Symington Smythe, a would-be thespian, and fledgling dramatist Will Shakespeare meet at a tavern on the road to London and become travel companions and fast friends. Once in London, they wheedle their way into a company of players and wind up in the middle of romance, mystery, and intrigue.
Shakespeare and Smythe join the ranks of Wolfe and Goodwin, Holmes and Watson, and at times Abbott and Costello, as a lighthearted pair of amateur detectives stumbling in and out of danger and using their wits to survive both the conspiracies at hand and the cutthroat business of the Elizabethan theater.
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Simon Hawke is the author of such bestselling science fiction and fantasy series as Time Wars and The Wizard of Fourth Street, as well as the previous three volumes in the Shakespeare and Smythe mystery series. He lives in North Carolina.
A Mystery of Errors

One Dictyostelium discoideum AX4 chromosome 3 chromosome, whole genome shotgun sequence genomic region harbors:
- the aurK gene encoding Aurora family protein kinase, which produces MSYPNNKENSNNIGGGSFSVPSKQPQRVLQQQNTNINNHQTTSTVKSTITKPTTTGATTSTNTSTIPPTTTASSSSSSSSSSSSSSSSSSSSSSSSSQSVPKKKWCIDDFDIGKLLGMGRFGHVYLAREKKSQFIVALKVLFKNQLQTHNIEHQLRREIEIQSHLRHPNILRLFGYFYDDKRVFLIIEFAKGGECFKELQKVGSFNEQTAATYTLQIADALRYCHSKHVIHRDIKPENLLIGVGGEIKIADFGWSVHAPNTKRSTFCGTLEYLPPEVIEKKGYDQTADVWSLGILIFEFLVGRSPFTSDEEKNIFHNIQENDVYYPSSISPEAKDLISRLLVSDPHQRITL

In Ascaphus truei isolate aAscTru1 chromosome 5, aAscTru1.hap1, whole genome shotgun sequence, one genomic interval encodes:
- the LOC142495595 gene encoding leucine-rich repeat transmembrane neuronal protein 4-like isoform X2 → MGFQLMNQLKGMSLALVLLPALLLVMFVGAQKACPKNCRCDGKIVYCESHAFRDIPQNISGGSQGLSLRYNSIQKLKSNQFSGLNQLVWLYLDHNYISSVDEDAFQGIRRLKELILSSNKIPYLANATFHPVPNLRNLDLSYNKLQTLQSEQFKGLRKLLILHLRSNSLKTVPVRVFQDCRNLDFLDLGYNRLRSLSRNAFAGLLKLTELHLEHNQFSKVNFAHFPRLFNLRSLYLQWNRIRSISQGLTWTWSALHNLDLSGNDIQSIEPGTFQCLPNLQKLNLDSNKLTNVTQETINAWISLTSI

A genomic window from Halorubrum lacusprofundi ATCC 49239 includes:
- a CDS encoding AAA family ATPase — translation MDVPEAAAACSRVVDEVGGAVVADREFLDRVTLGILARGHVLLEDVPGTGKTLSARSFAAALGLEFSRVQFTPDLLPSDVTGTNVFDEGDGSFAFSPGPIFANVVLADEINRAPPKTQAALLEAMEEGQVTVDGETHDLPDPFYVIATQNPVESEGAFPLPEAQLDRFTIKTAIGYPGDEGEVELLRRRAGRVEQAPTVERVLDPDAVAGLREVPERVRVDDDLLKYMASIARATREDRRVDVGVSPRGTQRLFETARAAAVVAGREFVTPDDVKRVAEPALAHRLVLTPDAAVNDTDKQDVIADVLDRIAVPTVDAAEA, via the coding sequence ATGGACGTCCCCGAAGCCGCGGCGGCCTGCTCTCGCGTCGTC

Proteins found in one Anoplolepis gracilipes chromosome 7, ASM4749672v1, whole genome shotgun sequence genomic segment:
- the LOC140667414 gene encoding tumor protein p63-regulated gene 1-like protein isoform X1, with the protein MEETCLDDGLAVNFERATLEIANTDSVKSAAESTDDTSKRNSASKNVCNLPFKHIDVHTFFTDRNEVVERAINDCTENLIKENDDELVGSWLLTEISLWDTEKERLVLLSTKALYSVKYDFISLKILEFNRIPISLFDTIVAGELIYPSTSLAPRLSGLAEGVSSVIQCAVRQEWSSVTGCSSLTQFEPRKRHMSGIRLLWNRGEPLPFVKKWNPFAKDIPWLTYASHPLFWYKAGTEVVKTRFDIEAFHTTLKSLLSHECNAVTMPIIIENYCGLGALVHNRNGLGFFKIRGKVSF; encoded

THERE WAS NOTHING QUITE SO invigorating to the senses, Smythe decided, as ending a long and dusty day by being robbed. The mounted highwayman came plunging out of the thick underbrush at the side of the road like a specter rising from the mist as he reined in with one hand and drew his wheel-lock with the other. His black courser reared and neighed loudly as the masked man shouted out, "Stand and deliver!" Even under such startling and intimidating circumstances, Smythe could not help an instinctual assessment of the brigand's mount. A powerful and heavily muscled Hungarian with a proud carriage and admirable conformation, the courser pawed at the ground and pranced in place, responding to the knee pressure of its rider. The hooked head and bushy tail were characteristic of the breed, as was the long, thick mane that reached below the knees and would require a good deal of loving curry-combing to look so splendid and silky. A magnificent animal, thought Smythe, well-schooled and obviously well cared for. And the horse's master had a sense of the dramatic, too, something else Smythe could not help appreciating, despite the pistol aimed squarely at his chest. The brigand was clad from head to toe in black, with a silk mask that covered the entire lower portion of his face. He worea black quilted leather doublet, tight breeches, high boots, and a long black riding cloak that billowed out behind him. No ordinary road agent this, thought Smythe, but a man with a true sense of style. And apparently some substance, judging by his steed and his apparel. A flamboyant highwayman who was evidently successful at his trade and clearly understood the impact made by a good entrance. "Did you hear me, man, or are you deaf? I said, stand and deliver!" "Deliver what, my friend?" asked Smythe, with a shrug. "I haven't a brass farthing to my name." "What, nothing?" said the highwayman through the black silk scarf covering most of his face. "Come, come, let's see your purse!" Smythe took hold of the small brown leather pouch at his belt and gave it a shake, to demonstrate that it was empty. "You may dismount and search me if you like," he said, "but you shall find that I haven't a tuppence or ha'penny anywhere about my person." "Dismount and search a strapping young drayhorse like yourself? Methinks not. You look like you could pose some difficulty if I gave you half a chance." "Spoken with a pistol in your hand and a rapier and main gauche at your belt," said Smythe, wryly. "And me with nothing but a staff and poor man's bodkin." "Aye, well, one cannot take too many chances," said the highwayman. "The roads are not very safe these days." He chuckled and looked Smythe over, then tucked his pistol in his belt. "So, no money, eh?" "None, sir." "And how will you be paying for your next meal?" "If I shan't be catching it tonight with a snare or hook and line, then I fear that I shall not be eating," Smythe said. "Oh, well, we cannot have that," the highwayman replied."Here's a silver crown for you. Buy yourself an ordinary and a night's rest at the next crossroads." Surprised, Smythe almost missed catching the coin the robber tossed to him. "You are a strange sort of highwayman, indeed," he said, perplexed. "You demand money and end up giving it away, instead!" "Ah, you look as if you need it more than I do. No matter. I shall make it up and then some with the next fat merchantman who comes along." "However that may be, I am nevertheless grateful, " Smythe replied. "I shall be sure to say a prayer tonight that they do not catch and hang you very soon." "Most kind of you. What a splendid young fellow you are. I take it you are bound for London?" "I am," said Smythe, nodding. "In search of work." It was less a question than a statement. More than half the travelers on the road were starving beggars, making their way toward London in hopes of finding a better life. Or any kind of life at all. "Aye," said Smythe. "And God willing, I shall I find it." "You have a trade? You have the look of a blacksmith, with those shoulders." "My uncle is a farrier and a smith," said Smythe. "I apprenticed at his forge. But I hope to be an actor on the stage." "An actor?" The man snorted. "You had best stick to shoeing horses, lad. 'Tis a much more respectable profession." "So says the brigand." "Indeed, it takes one mountebank to know another," the highwayman replied. "But then, each to the devil after his own fashion. I wish you good fortune, young man. And if you care to, you can remember Black Billy in your prayers tonight. A word from an innocent like you might do some good, you never know. The Almighty bloody well stopped listening to me long since." The highwayman touched the brim of his black hat in saluteand then spurred off into the woods. The sound of his mount's hoofbeats quickly receded in the distance. Smythe decided that he probably wouldn't need to worry about hanging, riding through the thickets like that. He'd likely break his neck long before some magistrate could stretch it for him. It was certainly an interesting conclusion to a rather dreary and otherwise uneventful day, although it was his fourth time being robbed in as many days since he had left the midlands. Well, attempt at being robbed, in any event, he thought. The first three had been unsuccessful and this last one hardly seemed to count, seeing as how the highwayman had left him better off than he had been before. That was certainly a switch. He had never heard the like of it. The first attempted robbery had taken place shortly after sundown on his first day out, as he had made his way toward London. Two men brandishing clubs had leaped out at him from under the cover of the woods. They had been more desperate than dangerous and he had made short work of them with his staff and left them both insensible in the middle of the road, or what passed for a road, at any rate, in that part of the country. It was little more than a pair of muddy ruts running side by side through the forest, tracks made by peddlers' carts as they made their way from one small village to another, passing news and trying to sell their wares. The second attempt took place the very next day, but in broad daylight. Well, not quite daylight, perhaps, for little daylight had actually penetrated the thick canopy of branches overhead. This time, three surly and bedraggled men had accosted him, looking a bit more competent, armed with staves and daggers and demanding that he surrender all his money. The trouble was, he didn't have any. He had tried explaining that to them, in a reasonable fashion, but for some reason, highwaymen seemed a rather skeptical lot. They had insisted on searching him. Smythehad complied with their demand, seeing no harm in proving his point by demonstration and taking no unnecessary risks. On seeing that he was, in fact, as penniless as they, without even any decent clothes or weapons worth stealing, the disgusted robbers had let him go his way. The third attempt had taken place early in the morning, proving to Smythe that there was actually no safe time to travel at all. He had been walking through the woods when an arrow from a longbow thudded into a tree trunk just to his left, passing so closely that he had felt its breeze. Immediately, he ducked behind that very tree trunk, so as not to give the unseen archer a target for a second shot, then wasted no time in slipping back further into the woods and putting some distance between himself and the bowman. He had left the unseen archer behind him, the sound of his cursing receding in the distance, and took his time before he ventured out upon the road again. He then continued on his way without further incident, until the mounted highwayman accosted him ... only instead of robbing him or trying to kill him, the brigand had given him a silver crown. It was a singular occurrence, indeed. All in all, Smythe had to admit that he had met more interesting people in the past four days on the road than he had during all the years that he had spent in the village of his birth ... save for the time the actors had come through. The Queen's Players, featuring the famous Dick Tarleton, had put on a performance in the courtyard of The Goose and Gander. With the open sky above them, they had erected a small stage in the courtyard of the inn, with several screens behind the stage to make a tiring-room where costumes could be changed, and the entire village had attended their performance. Smythe had never seen anything like it. Somehow, that little group of men had managed to turn a small wooden platform supported by several barrels into another world, another place and time. Tarleton and Will Kemp, the two comedians of the troupe, had everyone helplesswith laughter at their jigs and capers and from that moment on, Smythe had wanted nothing more than to be among those men and on that stage himself. His father disapproved, of course. A life as a player was totally unsuitable and utterly out of the question. While working at his uncle's forge was no more a fit occupation for a gentleman, his father had believed that it could do a lad no harm to learn a bit of industry and develop an eye for iron, steel, and horseflesh. Those would certainly be useful things to know for a man of standing and position. But acting? The very mention of it had driven his father to apoplexy. Actors were nothing but immoral vagabonds whose careers were built on lies and fancy. He had stormed and thundered and threatened to disown him. The dream of acting, it had seemed, was destined to wither on the vine. Instead, it was his father's dream which had died before ever bearing fruit. Symington Smythe's great, ambitious dream had been th...